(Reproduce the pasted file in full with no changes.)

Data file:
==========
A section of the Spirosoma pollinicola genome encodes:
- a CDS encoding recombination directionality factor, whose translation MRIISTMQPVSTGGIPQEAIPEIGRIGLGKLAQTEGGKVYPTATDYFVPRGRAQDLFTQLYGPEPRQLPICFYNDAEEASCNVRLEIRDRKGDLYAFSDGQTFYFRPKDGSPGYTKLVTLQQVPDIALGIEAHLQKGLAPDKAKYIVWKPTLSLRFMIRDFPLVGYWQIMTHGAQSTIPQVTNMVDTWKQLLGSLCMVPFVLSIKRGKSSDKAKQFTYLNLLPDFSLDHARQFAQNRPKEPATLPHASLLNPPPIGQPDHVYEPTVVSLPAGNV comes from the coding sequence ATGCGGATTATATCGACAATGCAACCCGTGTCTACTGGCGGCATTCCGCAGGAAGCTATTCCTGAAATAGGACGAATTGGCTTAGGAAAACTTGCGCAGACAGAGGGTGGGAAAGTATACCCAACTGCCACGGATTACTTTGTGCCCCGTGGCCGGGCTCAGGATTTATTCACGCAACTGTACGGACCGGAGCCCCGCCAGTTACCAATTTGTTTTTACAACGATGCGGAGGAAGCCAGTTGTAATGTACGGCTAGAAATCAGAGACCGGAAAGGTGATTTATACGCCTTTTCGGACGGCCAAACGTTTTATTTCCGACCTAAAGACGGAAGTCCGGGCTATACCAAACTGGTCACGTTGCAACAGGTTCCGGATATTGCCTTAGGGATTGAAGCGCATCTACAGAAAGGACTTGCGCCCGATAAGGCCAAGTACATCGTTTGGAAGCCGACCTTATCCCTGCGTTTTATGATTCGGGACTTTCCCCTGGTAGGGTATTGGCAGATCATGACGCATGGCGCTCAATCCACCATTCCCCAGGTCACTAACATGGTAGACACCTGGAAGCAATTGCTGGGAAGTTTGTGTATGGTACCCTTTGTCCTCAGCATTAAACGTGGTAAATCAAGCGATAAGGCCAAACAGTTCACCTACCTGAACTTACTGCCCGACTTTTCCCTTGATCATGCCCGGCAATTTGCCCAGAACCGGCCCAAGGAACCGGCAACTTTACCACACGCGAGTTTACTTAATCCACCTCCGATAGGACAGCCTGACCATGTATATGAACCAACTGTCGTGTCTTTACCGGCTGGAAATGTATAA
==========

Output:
A section of the Spirosoma pollinicola genome encodes:
- a CDS encoding recombination directionality factor, whose translation MRIISTMQPVSTGGIPQEAIPEIGRIGLGKLAQTEGGKVYPTATDYFVPRGRAQDLFTQLYGPEPRQLPICFYNDAEEASCNVRLEIRDRKGDLYAFSDGQTFYFRPKDGSPGYTKLVTLQQVPDIALGIEAHLQKGLAPDKAKYIVWKPTLSLRFMIRDFPLVGYWQIMTHGAQSTIPQVTNMVDTWKQLLGSLCMVPFVLSIKRGKSSDKAKQFTYLNLLPDFSLDHARQFAQNRPKEPATLPHASLLNPPPIGQPDHVYEPTVVSLPAGNV comes from the coding sequence ATGCGGATTATATCGACAATGCAACCCGTGTCTACTGGCGGCATTCCGCAGGAAGCTATTCCTGAAATAGGACGAATTGGCTTAGGAAAACTTGCGCAGACAGAGGGTGGGAAAGTATACCCAACTGCCACGGATTACTTTGTGCCCCGTGGCCGGGCTCAGGATTTATTCACGCAACTGTACGGACCGGAGCCCCGCCAGTTACCAATTTGTTTTTACAACGATGCGGAGGAAGCCAGTTGTAATGTACGGCTAGAAATCAGAGACCGGAAAGGTGATTTATACGCCTTTTCGGACGGCCAAACGTTTTATTTCCGACCTAAAGACGGAAGTCCGGGCTATACCAAACTGGTCACGTTGCAACAGGTTCCGGATATTGCCTTAGGGATTGAAGCGCATCTACAGAAAGGACTTGCGCCCGATAAGGCCAAGTACATCGTTTGGAAGCCGACCTTATCCCTGCGTTTTATGATTCGGGACTTTCCCCTGGTAGGGTATTGGCAGATCATGACGCATGGCGCTCAATCCACCATTCCCCAGGTCACTAACATGGTAGACACCTGGAAGCAATTGCTGGGAAGTTTGTGTATGGTACCCTTTGTCCTCAGCATTAAACGTGGTAAATCAAGCGATAAGGCCAAACAGTTCACCTACCTGAACTTACTGCCCGACTTTTCCCTTGATCATGCCCGGCAATTTGCCCAGAACCGGCCCAAGGAACCGGCAACTTTACCACACGCGAGTTTACTTAATCCACCTCCGATAGGACAGCCTGACCATGTATATGAACCAACTGTCGTGTCTTTACCGGCTGGAAATGTATAA